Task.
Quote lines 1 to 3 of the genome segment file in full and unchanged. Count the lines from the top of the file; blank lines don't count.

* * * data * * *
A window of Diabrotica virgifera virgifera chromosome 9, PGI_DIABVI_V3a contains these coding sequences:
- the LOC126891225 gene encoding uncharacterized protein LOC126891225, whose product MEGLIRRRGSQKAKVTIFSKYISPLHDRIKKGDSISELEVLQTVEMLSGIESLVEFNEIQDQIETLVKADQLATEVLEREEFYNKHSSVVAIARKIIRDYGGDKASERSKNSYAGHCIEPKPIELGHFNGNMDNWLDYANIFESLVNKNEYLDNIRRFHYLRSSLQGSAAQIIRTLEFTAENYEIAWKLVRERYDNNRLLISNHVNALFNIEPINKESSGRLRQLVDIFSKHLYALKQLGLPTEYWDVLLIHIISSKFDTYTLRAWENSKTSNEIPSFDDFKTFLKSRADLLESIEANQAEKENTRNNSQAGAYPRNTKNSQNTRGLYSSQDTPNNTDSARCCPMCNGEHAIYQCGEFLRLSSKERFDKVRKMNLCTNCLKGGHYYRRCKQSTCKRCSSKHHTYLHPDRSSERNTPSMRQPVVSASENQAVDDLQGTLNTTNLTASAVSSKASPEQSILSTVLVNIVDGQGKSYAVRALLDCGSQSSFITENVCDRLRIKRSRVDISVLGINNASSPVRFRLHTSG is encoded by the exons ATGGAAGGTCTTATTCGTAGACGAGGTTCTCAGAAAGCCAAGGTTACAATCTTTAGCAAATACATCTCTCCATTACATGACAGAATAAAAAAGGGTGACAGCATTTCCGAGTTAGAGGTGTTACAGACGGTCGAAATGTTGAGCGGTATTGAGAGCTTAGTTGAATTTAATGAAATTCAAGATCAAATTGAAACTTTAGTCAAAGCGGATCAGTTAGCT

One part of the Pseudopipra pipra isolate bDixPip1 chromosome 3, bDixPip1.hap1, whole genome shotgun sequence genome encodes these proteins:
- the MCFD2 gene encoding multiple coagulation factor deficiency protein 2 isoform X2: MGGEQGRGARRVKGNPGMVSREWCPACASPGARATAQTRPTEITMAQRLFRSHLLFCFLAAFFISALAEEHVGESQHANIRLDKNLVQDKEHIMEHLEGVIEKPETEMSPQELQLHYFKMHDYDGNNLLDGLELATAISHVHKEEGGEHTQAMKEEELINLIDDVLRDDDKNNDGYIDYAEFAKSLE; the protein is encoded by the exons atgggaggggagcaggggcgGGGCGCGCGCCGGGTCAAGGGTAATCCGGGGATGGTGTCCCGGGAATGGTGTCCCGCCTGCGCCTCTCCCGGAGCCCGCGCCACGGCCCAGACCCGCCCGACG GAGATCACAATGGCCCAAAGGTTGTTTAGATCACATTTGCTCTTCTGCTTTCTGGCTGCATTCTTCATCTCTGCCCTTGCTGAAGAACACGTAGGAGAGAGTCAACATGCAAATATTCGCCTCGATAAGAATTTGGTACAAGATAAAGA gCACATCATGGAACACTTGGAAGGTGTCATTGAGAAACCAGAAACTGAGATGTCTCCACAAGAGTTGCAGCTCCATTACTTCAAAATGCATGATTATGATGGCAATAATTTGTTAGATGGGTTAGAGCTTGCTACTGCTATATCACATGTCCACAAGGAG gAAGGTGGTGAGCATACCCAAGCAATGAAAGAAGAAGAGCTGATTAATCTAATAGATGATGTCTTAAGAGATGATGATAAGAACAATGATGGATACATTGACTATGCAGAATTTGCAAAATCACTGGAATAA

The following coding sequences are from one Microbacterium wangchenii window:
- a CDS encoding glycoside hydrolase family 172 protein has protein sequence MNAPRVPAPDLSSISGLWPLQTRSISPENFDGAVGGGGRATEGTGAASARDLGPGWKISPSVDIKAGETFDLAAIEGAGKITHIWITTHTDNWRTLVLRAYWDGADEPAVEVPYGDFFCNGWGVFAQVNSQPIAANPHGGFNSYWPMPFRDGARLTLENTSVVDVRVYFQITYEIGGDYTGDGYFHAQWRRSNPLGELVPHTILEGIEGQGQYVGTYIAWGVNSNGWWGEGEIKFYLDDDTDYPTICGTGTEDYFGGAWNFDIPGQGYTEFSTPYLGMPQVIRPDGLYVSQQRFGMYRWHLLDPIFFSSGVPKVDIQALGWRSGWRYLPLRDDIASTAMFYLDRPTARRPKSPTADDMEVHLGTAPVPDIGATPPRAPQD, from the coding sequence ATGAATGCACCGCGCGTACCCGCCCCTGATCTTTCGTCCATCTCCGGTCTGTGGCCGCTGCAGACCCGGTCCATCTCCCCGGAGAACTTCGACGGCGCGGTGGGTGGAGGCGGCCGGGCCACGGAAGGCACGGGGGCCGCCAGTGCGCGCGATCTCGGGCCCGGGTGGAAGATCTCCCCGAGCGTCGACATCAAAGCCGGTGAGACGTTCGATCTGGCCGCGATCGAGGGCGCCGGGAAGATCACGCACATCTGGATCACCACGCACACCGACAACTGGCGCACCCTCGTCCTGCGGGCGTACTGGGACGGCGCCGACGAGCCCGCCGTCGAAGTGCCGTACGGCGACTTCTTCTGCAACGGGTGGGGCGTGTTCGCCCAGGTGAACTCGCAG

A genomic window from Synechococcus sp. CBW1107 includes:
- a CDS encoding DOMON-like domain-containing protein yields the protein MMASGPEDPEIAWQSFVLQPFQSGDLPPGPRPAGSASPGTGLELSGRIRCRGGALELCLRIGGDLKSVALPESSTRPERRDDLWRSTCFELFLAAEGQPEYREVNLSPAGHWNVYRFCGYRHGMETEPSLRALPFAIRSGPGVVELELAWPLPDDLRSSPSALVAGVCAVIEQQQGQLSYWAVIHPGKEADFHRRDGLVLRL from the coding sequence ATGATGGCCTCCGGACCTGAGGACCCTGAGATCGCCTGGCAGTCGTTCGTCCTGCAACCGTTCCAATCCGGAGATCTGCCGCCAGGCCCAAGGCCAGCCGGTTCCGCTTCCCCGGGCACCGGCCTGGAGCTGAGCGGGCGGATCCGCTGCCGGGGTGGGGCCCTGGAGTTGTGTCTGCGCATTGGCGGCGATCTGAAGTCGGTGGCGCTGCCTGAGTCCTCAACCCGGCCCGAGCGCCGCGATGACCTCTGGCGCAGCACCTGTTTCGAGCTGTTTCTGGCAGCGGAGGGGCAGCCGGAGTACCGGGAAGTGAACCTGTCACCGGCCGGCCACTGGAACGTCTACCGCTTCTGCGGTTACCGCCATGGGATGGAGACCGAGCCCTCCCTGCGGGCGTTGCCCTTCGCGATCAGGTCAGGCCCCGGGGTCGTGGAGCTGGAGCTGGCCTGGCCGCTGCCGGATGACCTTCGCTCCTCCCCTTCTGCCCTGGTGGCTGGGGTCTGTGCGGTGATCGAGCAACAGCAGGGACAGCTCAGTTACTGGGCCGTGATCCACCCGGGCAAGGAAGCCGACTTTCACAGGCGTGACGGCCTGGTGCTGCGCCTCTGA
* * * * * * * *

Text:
A window of Diabrotica virgifera virgifera chromosome 9, PGI_DIABVI_V3a contains these coding sequences:
- the LOC126891225 gene encoding uncharacterized protein LOC126891225, whose product MEGLIRRRGSQKAKVTIFSKYISPLHDRIKKGDSISELEVLQTVEMLSGIESLVEFNEIQDQIETLVKADQLATEVLEREEFYNKHSSVVAIARKIIRDYGGDKASERSKNSYAGHCIEPKPIELGHFNGNMDNWLDYANIFESLVNKNEYLDNIRRFHYLRSSLQGSAAQIIRTLEFTAENYEIAWKLVRERYDNNRLLISNHVNALFNIEPINKESSGRLRQLVDIFSKHLYALKQLGLPTEYWDVLLIHIISSKFDTYTLRAWENSKTSNEIPSFDDFKTFLKSRADLLESIEANQAEKENTRNNSQAGAYPRNTKNSQNTRGLYSSQDTPNNTDSARCCPMCNGEHAIYQCGEFLRLSSKERFDKVRKMNLCTNCLKGGHYYRRCKQSTCKRCSSKHHTYLHPDRSSERNTPSMRQPVVSASENQAVDDLQGTLNTTNLTASAVSSKASPEQSILSTVLVNIVDGQGKSYAVRALLDCGSQSSFITENVCDRLRIKRSRVDISVLGINNASSPVRFRLHTSG is encoded by the exons ATGGAAGGTCTTATTCGTAGACGAGGTTCTCAGAAAGCCAAGGTTACAATCTTTAGCAAATACATCTCTCCATTACATGACAGAATAAAAAAGGGTGACAGCATTTCCGAGTTAGAGGTGTTACAGACGGTCGAAATGTTGAGCGGTATTGAGAGCTTAGTTGAATTTAATGAAATTCAAGATCAAATTGAAACTTTAGTCAAAGCGGATCAGTTAGCT

One part of the Pseudopipra pipra isolate bDixPip1 chromosome 3, bDixPip1.hap1, whole genome shotgun sequence genome encodes these proteins: